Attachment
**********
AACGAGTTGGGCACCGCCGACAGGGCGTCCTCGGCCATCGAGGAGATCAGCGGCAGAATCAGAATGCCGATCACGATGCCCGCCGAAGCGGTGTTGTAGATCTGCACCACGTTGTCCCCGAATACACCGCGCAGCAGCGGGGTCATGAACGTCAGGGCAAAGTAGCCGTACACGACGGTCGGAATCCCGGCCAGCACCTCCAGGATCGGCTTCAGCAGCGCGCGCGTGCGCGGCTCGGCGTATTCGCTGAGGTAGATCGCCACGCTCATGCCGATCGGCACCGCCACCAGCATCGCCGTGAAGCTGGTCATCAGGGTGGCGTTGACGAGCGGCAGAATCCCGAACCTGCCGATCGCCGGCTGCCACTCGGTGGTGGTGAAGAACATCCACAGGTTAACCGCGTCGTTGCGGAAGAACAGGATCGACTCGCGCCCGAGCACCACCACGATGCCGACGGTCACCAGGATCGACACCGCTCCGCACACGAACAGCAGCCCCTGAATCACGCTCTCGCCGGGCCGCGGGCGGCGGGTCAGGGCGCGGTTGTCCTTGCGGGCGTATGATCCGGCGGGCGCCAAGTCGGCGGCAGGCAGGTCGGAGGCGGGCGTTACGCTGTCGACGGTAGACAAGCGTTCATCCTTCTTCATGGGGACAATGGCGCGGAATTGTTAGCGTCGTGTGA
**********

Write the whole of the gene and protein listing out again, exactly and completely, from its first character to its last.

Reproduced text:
AACGAGTTGGGCACCGCCGACAGGGCGTCCTCGGCCATCGAGGAGATCAGCGGCAGAATCAGAATGCCGATCACGATGCCCGCCGAAGCGGTGTTGTAGATCTGCACCACGTTGTCCCCGAATACACCGCGCAGCAGCGGGGTCATGAACGTCAGGGCAAAGTAGCCGTACACGACGGTCGGAATCCCGGCCAGCACCTCCAGGATCGGCTTCAGCAGCGCGCGCGTGCGCGGCTCGGCGTATTCGCTGAGGTAGATCGCCACGCTCATGCCGATCGGCACCGCCACCAGCATCGCCGTGAAGCTGGTCATCAGGGTGGCGTTGACGAGCGGCAGAATCCCGAACCTGCCGATCGCCGGCTGCCACTCGGTGGTGGTGAAGAACATCCACAGGTTAACCGCGTCGTTGCGGAAGAACAGGATCGACTCGCGCCCGAGCACCACCACGATGCCGACGGTCACCAGGATCGACACCGCTCCGCACACGAACAGCAGCCCCTGAATCACGCTCTCGCCGGGCCGCGGGCGGCGGGTCAGGGCGCGGTTGTCCTTGCGGGCGTATGATCCGGCGGGCGCCAAGTCGGCGGCAGGCAGGTCGGAGGCGGGCGTTACGCTGTCGACGGTAGACAAGCGTTCATCCTTCTTCATGGGGACAATGGCGCGGAATTGTTAGCGTCGTGTGA